The Economic Loss Rule: Protection and Pitfalls To The Contractor
It is important for contractors to have a basic understanding of the Economic Loss Rule and its exception. Generally, a construction contract sets forth within its specific language the rights, obligations, duties and potential liabilities between contracting parties. The failure of any party to perform within the parameters of the contract can lead to a breach of contract action. A contractor is also susceptible to tort liability to both the contracting parties and third parties. Tort liability can arise from a contractor’s negligent actions causing property damage or personal injury.
The Economic Loss Rule generally states that a defendant in a tort action, as opposed to a contract action, does not owe a tort duty to prevent economic loss, such as lost earnings/lost profits to third parties in the absence of property damage or personal injury.
In 2007, a construction contractor negligently started a fire on Catalina Island causing significant disruption to businesses on the island, including the suspension of ferryboat access for tourists for one week. The ferryboat company sued the contractor for more than $1.7 million in lost earnings and profits. The fire did not cause any physical damage to any of the boats or docking facilities, but the ferryboat company was able to establish a well-documented claim based solely on lost profits. A summary judgment motion by the contractor resulted in the entire claim being thrown out based on the Economic Loss Rule.
The ferryboat company did argue the one significant exception to the Economic Loss Rule. The exception to the rule allows for a tort duty to be owed by a contractor to a third party for recovery of loss profits in the absence of any property damage if the third party can establish a “special relationship” between the contractor and the damaged third party.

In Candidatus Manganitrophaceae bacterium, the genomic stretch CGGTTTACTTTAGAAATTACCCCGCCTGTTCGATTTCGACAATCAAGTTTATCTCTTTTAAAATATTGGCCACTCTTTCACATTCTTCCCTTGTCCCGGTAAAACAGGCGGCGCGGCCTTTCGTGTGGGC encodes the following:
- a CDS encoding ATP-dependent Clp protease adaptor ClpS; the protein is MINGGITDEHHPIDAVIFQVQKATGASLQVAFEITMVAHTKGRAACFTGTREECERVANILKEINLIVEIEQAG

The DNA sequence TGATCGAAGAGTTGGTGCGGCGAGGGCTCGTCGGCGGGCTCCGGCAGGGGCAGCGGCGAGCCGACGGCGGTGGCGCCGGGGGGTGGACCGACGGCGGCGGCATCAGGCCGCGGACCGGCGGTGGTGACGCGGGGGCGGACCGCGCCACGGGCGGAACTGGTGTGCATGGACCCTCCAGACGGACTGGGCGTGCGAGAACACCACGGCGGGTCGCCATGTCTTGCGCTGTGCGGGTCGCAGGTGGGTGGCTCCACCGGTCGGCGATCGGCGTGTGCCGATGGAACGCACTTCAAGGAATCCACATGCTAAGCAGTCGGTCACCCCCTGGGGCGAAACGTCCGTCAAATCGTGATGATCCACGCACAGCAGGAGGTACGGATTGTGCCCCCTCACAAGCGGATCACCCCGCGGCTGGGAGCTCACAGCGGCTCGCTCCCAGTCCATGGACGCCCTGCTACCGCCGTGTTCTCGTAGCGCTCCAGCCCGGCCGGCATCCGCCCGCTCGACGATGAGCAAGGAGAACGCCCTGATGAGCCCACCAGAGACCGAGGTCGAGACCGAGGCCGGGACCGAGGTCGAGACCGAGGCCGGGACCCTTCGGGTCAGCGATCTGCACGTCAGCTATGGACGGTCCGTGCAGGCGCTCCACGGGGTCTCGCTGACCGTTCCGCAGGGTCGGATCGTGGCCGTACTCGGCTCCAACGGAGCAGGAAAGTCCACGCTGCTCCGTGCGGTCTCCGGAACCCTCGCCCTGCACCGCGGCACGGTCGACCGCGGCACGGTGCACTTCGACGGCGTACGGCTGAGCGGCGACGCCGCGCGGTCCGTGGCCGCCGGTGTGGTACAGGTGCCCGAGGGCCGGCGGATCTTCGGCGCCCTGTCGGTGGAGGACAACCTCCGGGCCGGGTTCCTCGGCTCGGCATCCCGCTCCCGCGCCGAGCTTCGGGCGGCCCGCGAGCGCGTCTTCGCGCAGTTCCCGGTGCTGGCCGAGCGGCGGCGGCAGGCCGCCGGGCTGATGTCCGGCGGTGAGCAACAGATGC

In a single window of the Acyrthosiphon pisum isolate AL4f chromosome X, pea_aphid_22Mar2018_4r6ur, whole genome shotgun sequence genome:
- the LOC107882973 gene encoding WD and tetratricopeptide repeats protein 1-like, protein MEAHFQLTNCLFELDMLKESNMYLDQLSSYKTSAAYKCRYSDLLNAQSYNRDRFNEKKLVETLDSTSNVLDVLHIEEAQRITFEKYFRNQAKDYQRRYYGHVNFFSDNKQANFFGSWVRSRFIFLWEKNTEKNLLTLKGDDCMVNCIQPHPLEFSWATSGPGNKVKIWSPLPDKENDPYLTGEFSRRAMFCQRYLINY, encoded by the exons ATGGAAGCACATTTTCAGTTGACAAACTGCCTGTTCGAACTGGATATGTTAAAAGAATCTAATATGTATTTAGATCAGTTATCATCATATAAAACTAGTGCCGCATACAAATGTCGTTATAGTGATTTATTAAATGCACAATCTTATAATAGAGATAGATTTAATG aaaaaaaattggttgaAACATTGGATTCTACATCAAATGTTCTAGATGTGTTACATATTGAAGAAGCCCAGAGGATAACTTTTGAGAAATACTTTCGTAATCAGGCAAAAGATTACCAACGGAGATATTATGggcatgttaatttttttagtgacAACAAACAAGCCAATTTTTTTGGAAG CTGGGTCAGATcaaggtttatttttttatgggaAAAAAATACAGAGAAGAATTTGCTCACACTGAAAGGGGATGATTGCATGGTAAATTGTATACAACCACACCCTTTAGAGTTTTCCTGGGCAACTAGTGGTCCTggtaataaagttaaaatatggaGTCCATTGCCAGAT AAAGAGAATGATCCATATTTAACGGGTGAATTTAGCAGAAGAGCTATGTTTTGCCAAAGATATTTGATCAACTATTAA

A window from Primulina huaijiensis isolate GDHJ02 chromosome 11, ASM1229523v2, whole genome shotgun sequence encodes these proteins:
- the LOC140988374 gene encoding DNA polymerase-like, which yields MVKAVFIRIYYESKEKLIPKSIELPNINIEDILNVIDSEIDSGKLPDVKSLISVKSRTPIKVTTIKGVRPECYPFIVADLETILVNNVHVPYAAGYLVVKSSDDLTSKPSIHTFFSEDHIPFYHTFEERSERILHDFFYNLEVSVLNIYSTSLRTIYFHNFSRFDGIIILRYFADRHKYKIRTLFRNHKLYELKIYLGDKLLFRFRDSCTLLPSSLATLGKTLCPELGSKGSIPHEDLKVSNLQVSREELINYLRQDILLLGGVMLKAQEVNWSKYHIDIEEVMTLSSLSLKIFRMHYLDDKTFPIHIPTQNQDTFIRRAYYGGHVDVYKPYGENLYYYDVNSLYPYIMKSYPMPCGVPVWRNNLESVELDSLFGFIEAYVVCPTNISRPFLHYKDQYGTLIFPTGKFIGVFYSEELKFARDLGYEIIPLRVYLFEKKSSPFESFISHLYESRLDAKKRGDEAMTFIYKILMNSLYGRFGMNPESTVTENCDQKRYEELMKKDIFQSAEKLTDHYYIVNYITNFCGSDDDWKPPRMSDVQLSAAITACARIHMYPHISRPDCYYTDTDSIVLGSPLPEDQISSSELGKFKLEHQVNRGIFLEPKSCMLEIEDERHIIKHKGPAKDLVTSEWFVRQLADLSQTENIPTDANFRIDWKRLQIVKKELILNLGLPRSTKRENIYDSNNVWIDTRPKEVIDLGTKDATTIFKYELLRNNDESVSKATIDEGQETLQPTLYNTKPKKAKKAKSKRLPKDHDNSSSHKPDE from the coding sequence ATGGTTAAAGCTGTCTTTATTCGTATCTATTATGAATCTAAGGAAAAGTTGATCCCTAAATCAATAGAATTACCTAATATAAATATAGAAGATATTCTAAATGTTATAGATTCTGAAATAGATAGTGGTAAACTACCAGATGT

To establish a special relationship, the third party must show that the contractor was aware of the third party and that the contractor’s activities were intended to affect the third party, though not in a negative way. The exception also requires that the third party show that harm might occur and that there is certainty that the party actually suffered economic damage. The factors also include moral blame on the contractor and public policy considerations.
For example, a construction contractor was involved in a partial building remodel where the tenant was a restaurant. All parties and the restaurant were aware that there would be, to an extent, a disruption in the business of the restaurant. However, the actual business disruption far exceeded what had been anticipated. It was determined that the exceptional business interruptions were caused by a lack of diligence on the part of the contractor. In this unique set of circumstances, a contractor could be held responsible for a third party’s loss of profits and business absent the contractor causing any property damage or personal injury.
While it is difficult for a third party in an action against the contractor to establish the parameters of the special relationship exception to the Economic Loss Rule, the court has set forth clear guidelines as to those factors. For this reason, the prudent contractor must be aware of the totality of circumstances of both his contract and the impact of his work on all third parties and how those third parties might be affected by his work.